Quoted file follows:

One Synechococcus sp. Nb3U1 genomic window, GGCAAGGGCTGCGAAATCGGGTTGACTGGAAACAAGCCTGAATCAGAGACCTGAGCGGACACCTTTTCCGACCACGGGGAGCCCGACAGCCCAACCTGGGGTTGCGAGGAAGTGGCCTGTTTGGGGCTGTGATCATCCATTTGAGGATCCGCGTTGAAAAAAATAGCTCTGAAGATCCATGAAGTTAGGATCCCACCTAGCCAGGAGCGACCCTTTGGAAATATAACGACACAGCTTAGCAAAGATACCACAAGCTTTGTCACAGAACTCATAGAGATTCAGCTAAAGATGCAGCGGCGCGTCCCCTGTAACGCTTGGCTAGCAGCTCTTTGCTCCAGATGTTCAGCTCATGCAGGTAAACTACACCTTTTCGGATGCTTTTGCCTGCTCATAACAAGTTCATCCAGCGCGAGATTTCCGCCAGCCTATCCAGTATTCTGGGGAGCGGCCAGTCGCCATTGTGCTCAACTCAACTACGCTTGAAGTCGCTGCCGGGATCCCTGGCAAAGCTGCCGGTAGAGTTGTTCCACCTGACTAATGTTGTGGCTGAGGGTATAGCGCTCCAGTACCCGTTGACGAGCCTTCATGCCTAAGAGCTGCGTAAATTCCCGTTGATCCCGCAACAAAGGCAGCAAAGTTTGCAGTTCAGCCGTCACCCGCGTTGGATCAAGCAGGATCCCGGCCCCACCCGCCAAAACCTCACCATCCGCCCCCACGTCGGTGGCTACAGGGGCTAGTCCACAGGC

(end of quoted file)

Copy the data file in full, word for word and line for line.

One Synechococcus sp. Nb3U1 genomic window, GGCAAGGGCTGCGAAATCGGGTTGACTGGAAACAAGCCTGAATCAGAGACCTGAGCGGACACCTTTTCCGACCACGGGGAGCCCGACAGCCCAACCTGGGGTTGCGAGGAAGTGGCCTGTTTGGGGCTGTGATCATCCATTTGAGGATCCGCGTTGAAAAAAATAGCTCTGAAGATCCATGAAGTTAGGATCCCACCTAGCCAGGAGCGACCCTTTGGAAATATAACGACACAGCTTAGCAAAGATACCACAAGCTTTGTCACAGAACTCATAGAGATTCAGCTAAAGATGCAGCGGCGCGTCCCCTGTAACGCTTGGCTAGCAGCTCTTTGCTCCAGATGTTCAGCTCATGCAGGTAAACTACACCTTTTCGGATGCTTTTGCCTGCTCATAACAAGTTCATCCAGCGCGAGATTTCCGCCAGCCTATCCAGTATTCTGGGGAGCGGCCAGTCGCCATTGTGCTCAACTCAACTACGCTTGAAGTCGCTGCCGGGATCCCTGGCAAAGCTGCCGGTAGAGTTGTTCCACCTGACTAATGTTGTGGCTGAGGGTATAGCGCTCCAGTACCCGTTGACGAGCCTTCATGCCTAAGAGCTGCGTAAATTCCCGTTGATCCCGCAACAAAGGCAGCAAAGTTTGCAGTTCAGCCGTCACCCGCGTTGGATCAAGCAGGATCCCGGCCCCACCCGCCAAAACCTCACCATCCGCCCCCACGTCGGTGGCTACAGGGGCTAGTCCACAGGC